NY Mirror

Grace Jones appeared in rainbow-colored wings to address us as 'my subjects' while Lee Majors danced wildly with the ballsy puppets.

Sumptuous free press junkets aren't always as great as they sound— I've dodged empty beer bottles in Iceland, vaginal Ping-Pong balls in Thailand, and severe boredom in Russia— but the one two weeks ago to check out the updated Atlantis, a 44-acre resort on the Bahamas' Paradise Island, was gaudy, excessive, and pretty fabulash. The words too much come to mind, starting with the invite, which said, "You will be greeted by the Seven Golden Flying Horses of Atlantis." Six would have sufficed— but I appreciated the extra effort.

Once past that equine statue with the spurting fountain, we were free to "explore the tropical waterscape, brave the five-story Mayan Temple, walk the ancient dig, and marvel at 40,000 fish of 150 species." Most of them on our plate. The gargantuan hotel is a cornucopia of faux seashells and dolphins, mammoth glass sculptures, and a lazy river ride that practically floats you to your room. Taking in the splendor, Carmen Electra observantly told me, "It's like you're in Las Vegas, but you're in the Bahamas!" Except it's easier to get a quickie marriage and annulment in Vegas.

In the style of that desert metropolis, Atlantis has a glitzy casino, bedecked with the usual cigar-chomping cranks and their surgerized floozies. Presenting one of the more surreal visions of the trip, Larry Flynt was positioned alone in front of a roped-off blackjack table, intently playing around with some 2 million dollars' worth of chips. If he had run out of those, Flynt could have always pawned off his glittering diamond watch and priceless Hustler attitude.

Viva Las Vegas: the shrimp cocktail special at Atlantis
Patrick Mcmullan
Viva Las Vegas: the shrimp cocktail special at Atlantis

In another corner, a publicist was hauling in bags of Lalique gifts for Oprah Winfrey and her friend Gayle King. The rest of us got sarongs, bottled water, and a bracelet that admitted us to endless free meals and parties. The first one was a welcoming reception in the Great Hall of Waters— a humble little place with mermaid murals and a ceiling of gold shells— culminating with a concert by Quincy Jones and stellar friends like Patti Austin and James Ingram. And the starry lineup didn't end there. Even my rickety ferry ride to the town of Nassau the next day was celeb-crazed, the two-buck fee covering the tour guide's screamed-out commentary about the stately mansions of local tax exiles like Richard Harris. The town turned out to be a marvel of mixed metaphors, from its T-shirted Santas to its weird mix of Gucci stores for tourists and hovels for natives. Weirdest of all are the exuberant straw-goods sellers who call you sweetie and honey,but when you don't respond, snarl, "Hey, don't you talk English?"

I sported my new Gucci back to the hotel, where Leonardo DiCaprio was nicely letting fans photograph him by the ancient dig, though he wouldn't pose for the paparazzi— just like in New York. And he'd schlepped his huge, exclusively male posse with him— just like in New York. Plus he desperately wanted a CD player in his luxury suite and got what he wanted— just like in New York. ("Get them the fucking CD player!" owner Sol Kerzner reportedly told subordinates.) Still, Leo had brought such magnetism with him that every time he moved, 30 people followed. If he'd dived into an empty pool, there would soon be a pile of idiotic dead bodies in it.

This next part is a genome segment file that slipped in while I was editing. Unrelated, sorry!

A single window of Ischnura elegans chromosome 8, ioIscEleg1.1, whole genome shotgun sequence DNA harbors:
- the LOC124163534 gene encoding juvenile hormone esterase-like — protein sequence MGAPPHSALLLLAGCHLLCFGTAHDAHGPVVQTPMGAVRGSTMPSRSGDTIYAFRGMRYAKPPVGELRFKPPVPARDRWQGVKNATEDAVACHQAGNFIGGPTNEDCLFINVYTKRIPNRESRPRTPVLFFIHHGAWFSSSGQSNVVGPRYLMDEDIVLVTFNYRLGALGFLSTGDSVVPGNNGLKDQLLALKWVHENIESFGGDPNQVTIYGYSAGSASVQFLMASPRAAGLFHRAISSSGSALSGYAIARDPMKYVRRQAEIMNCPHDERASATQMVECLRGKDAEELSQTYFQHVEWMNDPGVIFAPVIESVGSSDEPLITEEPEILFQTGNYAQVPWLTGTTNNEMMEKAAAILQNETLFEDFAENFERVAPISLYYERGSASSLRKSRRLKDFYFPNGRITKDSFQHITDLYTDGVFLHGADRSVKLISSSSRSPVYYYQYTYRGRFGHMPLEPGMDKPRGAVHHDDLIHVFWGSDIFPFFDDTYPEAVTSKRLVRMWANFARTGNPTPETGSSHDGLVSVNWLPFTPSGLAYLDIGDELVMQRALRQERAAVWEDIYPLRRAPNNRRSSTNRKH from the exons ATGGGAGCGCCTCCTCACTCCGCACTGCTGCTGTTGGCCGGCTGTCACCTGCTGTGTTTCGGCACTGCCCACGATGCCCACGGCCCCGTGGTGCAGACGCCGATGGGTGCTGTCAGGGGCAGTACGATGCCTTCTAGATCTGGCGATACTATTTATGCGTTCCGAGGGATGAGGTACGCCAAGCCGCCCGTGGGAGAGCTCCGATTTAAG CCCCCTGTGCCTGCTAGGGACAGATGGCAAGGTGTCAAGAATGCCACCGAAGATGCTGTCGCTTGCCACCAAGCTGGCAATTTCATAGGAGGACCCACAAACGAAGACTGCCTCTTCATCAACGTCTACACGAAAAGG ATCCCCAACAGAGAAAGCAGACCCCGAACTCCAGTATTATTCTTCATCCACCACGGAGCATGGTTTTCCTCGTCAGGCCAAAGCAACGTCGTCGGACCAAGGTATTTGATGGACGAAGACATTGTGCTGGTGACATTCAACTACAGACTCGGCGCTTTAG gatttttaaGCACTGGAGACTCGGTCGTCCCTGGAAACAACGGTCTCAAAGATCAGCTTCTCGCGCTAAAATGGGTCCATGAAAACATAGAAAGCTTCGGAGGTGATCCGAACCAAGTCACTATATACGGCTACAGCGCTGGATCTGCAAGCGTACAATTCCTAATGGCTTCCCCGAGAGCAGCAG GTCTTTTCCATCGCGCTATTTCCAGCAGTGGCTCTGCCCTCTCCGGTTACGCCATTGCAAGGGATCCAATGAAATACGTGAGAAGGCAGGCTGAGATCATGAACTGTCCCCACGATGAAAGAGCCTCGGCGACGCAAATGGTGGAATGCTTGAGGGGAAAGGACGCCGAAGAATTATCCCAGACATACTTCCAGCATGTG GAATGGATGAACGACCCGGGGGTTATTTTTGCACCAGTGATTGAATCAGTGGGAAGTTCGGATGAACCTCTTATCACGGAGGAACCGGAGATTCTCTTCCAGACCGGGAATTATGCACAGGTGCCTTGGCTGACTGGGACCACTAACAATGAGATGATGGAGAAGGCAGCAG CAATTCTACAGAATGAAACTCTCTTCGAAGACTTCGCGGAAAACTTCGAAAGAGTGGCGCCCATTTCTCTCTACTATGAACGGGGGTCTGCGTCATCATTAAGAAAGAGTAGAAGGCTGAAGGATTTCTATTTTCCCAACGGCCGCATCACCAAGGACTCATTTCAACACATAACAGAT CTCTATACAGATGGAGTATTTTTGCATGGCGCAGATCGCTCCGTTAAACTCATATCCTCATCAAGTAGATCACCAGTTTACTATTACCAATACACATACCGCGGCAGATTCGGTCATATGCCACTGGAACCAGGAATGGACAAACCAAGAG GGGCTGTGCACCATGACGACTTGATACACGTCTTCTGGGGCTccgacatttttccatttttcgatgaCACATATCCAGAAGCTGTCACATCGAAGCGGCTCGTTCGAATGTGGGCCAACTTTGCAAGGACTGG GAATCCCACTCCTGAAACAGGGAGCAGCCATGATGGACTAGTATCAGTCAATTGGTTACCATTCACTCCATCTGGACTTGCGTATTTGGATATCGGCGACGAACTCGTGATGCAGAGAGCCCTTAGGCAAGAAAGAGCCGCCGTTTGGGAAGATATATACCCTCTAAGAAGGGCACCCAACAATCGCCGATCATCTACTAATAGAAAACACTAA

As the weekend's biggest blowout approached, Yasmine Bleeth was coercing hotel store workers to lend her some earrings and a necklace, assuring them they'd get publicity if she wore them. Ivana Trump took hers off to zoom down the 60-foot water slide, which shoots you into a tube that goes through a shark-infested tank. (When she landed, she learned that the Donald was at the proceedings.) And then we all landed at the gala, where we picked lobster claws off the tops of the hoop gowns worn by help dressed as crustaceans.

Carmen Electra was now being interviewed for British TV by two puppets with orbs hanging from their heads, which prompted her to gurgle, "I like your balls!" Just then, the cojones-laden Zula, a large woman in tribal garb, was carried out on a throne by very strong men, after which "the Goddess of Atlantis," Grace Jones, appeared in rainbow-colored wings to address us as "my subjects" while Lee Majors danced wildly with the ballsy puppets. Suddenly, there was a choice between "seafood bounty" with KC and the Sunshine Band by the lagoon, and "rotisseries and Bahamian specialties" with an Albita concert in another outdoor area. While breathlessly running back and forth, I prayed I hadn't missed an Olivia Newton-John rotunda with string cheese.

But the real treat was the concert on the Mayan Temple, which filled up with a 300-member gospel choir and the Winanses, Natalie Cole, Stephanie Mills, and Stevie Wonder,all singing the praises of divinity and Sol Kerzner (who they all seemed to forget was responsible for South Africa's much boycotted Sun City resort). At the climax, black activist Michael Jackson was escorted up to the temple to perform, which he no doubt had agreed to do because the owner's daughter happens to be named Bubbles. He sang "Heal the World." He looked like he needed to heal his nose. After his brief, but freakily compelling performance, Jacko was escorted right out as a man quipped to me, "Make the world a better place— but get out of my way!"

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